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Guilty Pleasures: The Hobbit

On 12/22/2011 at 06:20 PM by Michael117

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2003 was a pretty good year for gaming. It saw the releases of games like Pokemon Ruby and Sapphire, Legend of Zelda: Wind Waker, Prince of Persia: The Sands of Time, GTA Vice City, Silent Hill 3, Beyond Good & Evil, and Star Wars Knights of the Old Republic. There were however a couple odd smaller titles that became permanant parts of my collection. Games that you might look at, or play for yourself, and wonder why I enjoyed playing them then, and still enjoy playing them now. Over the next couple blog entries I'd like to give some love to two games while attempting to explain why they were memorable. The first of these is Sierra's stealth-action-adventure-platformer The Hobbit.

The Hobbit came out at a time when I was reading J.R.R. Tolkien's LOTR prequel novel The Hobbit for the first time. So before the game came out I was already enjoying the story, characters, and was familiar with the material. The video game was an interactive extension and interpretation of the experience I was already getting reading the novel. Also, around the time the game released, the LOTR film franchise was in its hayday and about to see the release of The Return of the King and I myself was happy to find any excuse to escape into Middle Earth and endulge my fanboyisms. I'm sure that a big reason why I overlooked the game's flaws was due to this fanboyism, and one of the reasons I enjoy the game to this day is because of nostalgia. However, nostalgia alone doesn't make a mediocre game playable, there have to be some tangible design elements that fit into the equation. For me those elements were the soundtrack, mechanics, and level design.

The soundtrack made me smile from the moments the game booted. I was already enjoying the orchestral melody at the title screen before I even used a single controller input. It only got better when the first level began. As the player you control Bilbo Baggins, the uncle of Frodo Baggins, during his younger days as he embarks on a journey with Gandalf and 13 Dwarves. In the first level you start out momentarily inside Bilbo's house but quickly get the chance to go out and explore the Shire. The second you go through the front door of Bilbo's house and get the first glimpse of the Shire, a little song starts up and continues to loop. If you'd like to take a quick listen, you most certainly should. If it doesn't give you reason to live, go choke on a bag of dicks.

I would avoid advancing the plot just so I could wander around the Shire and hear this song a few more times


A example of the art direction used in the Shire. I love the Weeping Willow trees


It might not be as timeless as Wind Waker's visuals, but I still find The Hobbit's visuals quite attractive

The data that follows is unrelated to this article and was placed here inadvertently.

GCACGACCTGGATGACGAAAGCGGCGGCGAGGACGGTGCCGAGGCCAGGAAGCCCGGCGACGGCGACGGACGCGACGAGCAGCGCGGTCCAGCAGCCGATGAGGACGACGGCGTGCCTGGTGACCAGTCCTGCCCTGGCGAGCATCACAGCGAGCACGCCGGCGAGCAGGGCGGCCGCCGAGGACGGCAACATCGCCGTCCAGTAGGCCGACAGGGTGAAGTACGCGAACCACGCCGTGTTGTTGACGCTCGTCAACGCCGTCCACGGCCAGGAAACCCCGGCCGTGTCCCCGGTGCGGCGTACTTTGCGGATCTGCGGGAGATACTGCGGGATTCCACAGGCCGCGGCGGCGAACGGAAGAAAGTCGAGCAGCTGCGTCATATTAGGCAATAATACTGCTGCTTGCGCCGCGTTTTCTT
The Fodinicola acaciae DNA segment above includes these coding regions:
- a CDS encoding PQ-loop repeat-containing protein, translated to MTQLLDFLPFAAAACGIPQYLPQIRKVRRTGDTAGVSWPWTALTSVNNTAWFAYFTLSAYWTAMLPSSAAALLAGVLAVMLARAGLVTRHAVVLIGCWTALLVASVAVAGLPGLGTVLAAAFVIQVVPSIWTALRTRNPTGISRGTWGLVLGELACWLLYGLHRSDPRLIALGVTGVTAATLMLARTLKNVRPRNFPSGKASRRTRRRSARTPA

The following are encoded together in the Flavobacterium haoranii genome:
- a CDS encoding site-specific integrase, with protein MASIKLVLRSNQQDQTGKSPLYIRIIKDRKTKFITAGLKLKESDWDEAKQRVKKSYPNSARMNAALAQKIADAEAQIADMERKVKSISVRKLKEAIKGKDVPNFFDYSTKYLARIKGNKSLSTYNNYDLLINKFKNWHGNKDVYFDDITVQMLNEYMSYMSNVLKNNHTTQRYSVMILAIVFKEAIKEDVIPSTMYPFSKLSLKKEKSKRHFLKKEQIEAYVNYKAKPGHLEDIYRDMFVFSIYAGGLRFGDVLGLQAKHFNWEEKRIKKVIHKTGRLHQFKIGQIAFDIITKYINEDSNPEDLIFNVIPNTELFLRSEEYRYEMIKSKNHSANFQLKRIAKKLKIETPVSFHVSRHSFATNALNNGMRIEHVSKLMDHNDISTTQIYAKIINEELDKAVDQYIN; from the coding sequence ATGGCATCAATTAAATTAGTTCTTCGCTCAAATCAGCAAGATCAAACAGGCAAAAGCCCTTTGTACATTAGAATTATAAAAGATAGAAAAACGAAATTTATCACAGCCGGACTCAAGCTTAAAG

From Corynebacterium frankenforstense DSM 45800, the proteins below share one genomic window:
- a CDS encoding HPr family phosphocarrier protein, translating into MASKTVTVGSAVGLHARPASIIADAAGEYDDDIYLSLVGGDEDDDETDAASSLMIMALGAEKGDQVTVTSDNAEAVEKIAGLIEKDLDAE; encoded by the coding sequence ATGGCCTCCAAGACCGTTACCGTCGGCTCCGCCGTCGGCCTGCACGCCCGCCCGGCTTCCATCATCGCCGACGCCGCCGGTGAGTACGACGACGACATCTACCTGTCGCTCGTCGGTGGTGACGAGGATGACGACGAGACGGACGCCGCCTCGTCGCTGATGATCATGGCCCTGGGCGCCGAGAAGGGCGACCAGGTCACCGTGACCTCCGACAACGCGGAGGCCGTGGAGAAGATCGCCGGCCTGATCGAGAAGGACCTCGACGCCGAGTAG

The game's exploration and combat mechanics are slow paced and I might be giving the game more credit than it's worth, but the slower mechanics more often than not seem to strike a workable balance with the level design. The player moves very slow as Bilbo's hairy feet patter around, but the levels, puzzles, and enemy encounters are built so that the player isn't slowly pattering around for very long. The levels aren't designed with open world exploration in mind. The way the levels play out, there's always something to do right in front of you, and there's not much wasted space in any of the environments. You will be attacking an enemy, solving a puzzle, platforming, completing a quest, side quest, finding loot, potions, or upgrades.

You have various platforming and exploration skills including running, jumping, climbing ladders, hanging onto various types of vines, jumping between vines with solid timing like a diminutive Tarzan, and using your walking stick (doubles as a combat staff) to propel you further during a jump (like a pole-vault). The combat mechanics are limited at the beginning of the game as you only have the ability to throw rocks at targets using a zoomed in 3rd person view and aiming reticle, as well as hit targets with your walking stick in melee combat. You can jump and attack to perform a powerful arcing swing, but it will deplete a corresponding gauge at the bottom of the HUD, luckily the gauge only takes a moment to fill back up. As the game progresses you come across Chain-Attack scrolls that will allow you to incrementally add attack animations, which eventually will allow you to chain together up to three melee attacks. You will also be able to aquire Bilbo's Elven sword Sting that is far more powerful than the walking stick, and also glows when enemies are near.


It's no Master Sword, but it'll do


Expressive and satisfying combat animations are essential to any game because there are only so many inputs on a controller and only so many attacks you can implement before your design becomes unusable. In games you require players to use a limited number of attacks thousands of times during the game. If you have great animation the player won't see this prolific repitition as a hinderance but rather as fun. The Hobbit doesn't give Zelda a run for its money, but The Hobbit is still fun


Platforming across the lillies will get you to a cliff that must be platformed as well